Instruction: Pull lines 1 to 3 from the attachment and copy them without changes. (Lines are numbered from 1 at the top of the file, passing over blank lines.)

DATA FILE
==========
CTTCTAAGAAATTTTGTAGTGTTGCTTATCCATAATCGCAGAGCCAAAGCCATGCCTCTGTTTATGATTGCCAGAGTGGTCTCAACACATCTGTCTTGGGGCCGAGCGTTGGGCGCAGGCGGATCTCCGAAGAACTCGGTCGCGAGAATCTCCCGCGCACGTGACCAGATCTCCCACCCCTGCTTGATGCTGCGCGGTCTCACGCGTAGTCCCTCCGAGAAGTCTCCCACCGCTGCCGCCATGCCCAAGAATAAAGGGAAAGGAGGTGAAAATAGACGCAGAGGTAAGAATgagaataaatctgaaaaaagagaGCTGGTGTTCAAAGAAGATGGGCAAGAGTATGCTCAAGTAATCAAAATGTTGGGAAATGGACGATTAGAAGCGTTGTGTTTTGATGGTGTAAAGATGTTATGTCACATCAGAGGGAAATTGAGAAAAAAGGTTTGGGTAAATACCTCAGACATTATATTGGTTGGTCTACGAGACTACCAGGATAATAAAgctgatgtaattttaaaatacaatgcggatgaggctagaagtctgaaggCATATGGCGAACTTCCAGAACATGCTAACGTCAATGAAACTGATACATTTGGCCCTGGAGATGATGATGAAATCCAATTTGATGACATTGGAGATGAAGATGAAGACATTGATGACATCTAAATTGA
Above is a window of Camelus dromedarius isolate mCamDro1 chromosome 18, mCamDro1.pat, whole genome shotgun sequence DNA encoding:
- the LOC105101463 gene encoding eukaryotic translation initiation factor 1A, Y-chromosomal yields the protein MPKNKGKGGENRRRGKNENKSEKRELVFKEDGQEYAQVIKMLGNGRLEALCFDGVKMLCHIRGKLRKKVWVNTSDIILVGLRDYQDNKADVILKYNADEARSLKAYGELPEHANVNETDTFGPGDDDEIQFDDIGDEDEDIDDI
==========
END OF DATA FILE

CTTCTAAGAAATTTTGTAGTGTTGCTTATCCATAATCGCAGAGCCAAAGCCATGCCTCTGTTTATGATTGCCAGAGTGGTCTCAACACATCTGTCTTGGGGCCGAGCGTTGGGCGCAGGCGGATCTCCGAAGAACTCGGTCGCGAGAATCTCCCGCGCACGTGACCAGATCTCCCACCCCTGCTTGATGCTGCGCGGTCTCACGCGTAGTCCCTCCGAGAAGTCTCCCACCGCTGCCGCCATGCCCAAGAATAAAGGGAAAGGAGGTGAAAATAGACGCAGAGGTAAGAATgagaataaatctgaaaaaagagaGCTGGTGTTCAAAGAAGATGGGCAAGAGTATGCTCAAGTAATCAAAATGTTGGGAAATGGACGATTAGAAGCGTTGTGTTTTGATGGTGTAAAGATGTTATGTCACATCAGAGGGAAATTGAGAAAAAAGGTTTGGGTAAATACCTCAGACATTATATTGGTTGGTCTACGAGACTACCAGGATAATAAAgctgatgtaattttaaaatacaatgcggatgaggctagaagtctgaaggCATATGGCGAACTTCCAGAACATGCTAACGTCAATGAAACTGATACATTTGGCCCTGGAGATGATGATGAAATCCAATTTGATGACATTGGAGATGAAGATGAAGACATTGATGACATCTAAATTGA
Above is a window of Camelus dromedarius isolate mCamDro1 chromosome 18, mCamDro1.pat, whole genome shotgun sequence DNA encoding:
- the LOC105101463 gene encoding eukaryotic translation initiation factor 1A, Y-chromosomal yields the protein MPKNKGKGGENRRRGKNENKSEKRELVFKEDGQEYAQVIKMLGNGRLEALCFDGVKMLCHIRGKLRKKVWVNTSDIILVGLRDYQDNKADVILKYNADEARSLKAYGELPEHANVNETDTFGPGDDDEIQFDDIGDEDEDIDDI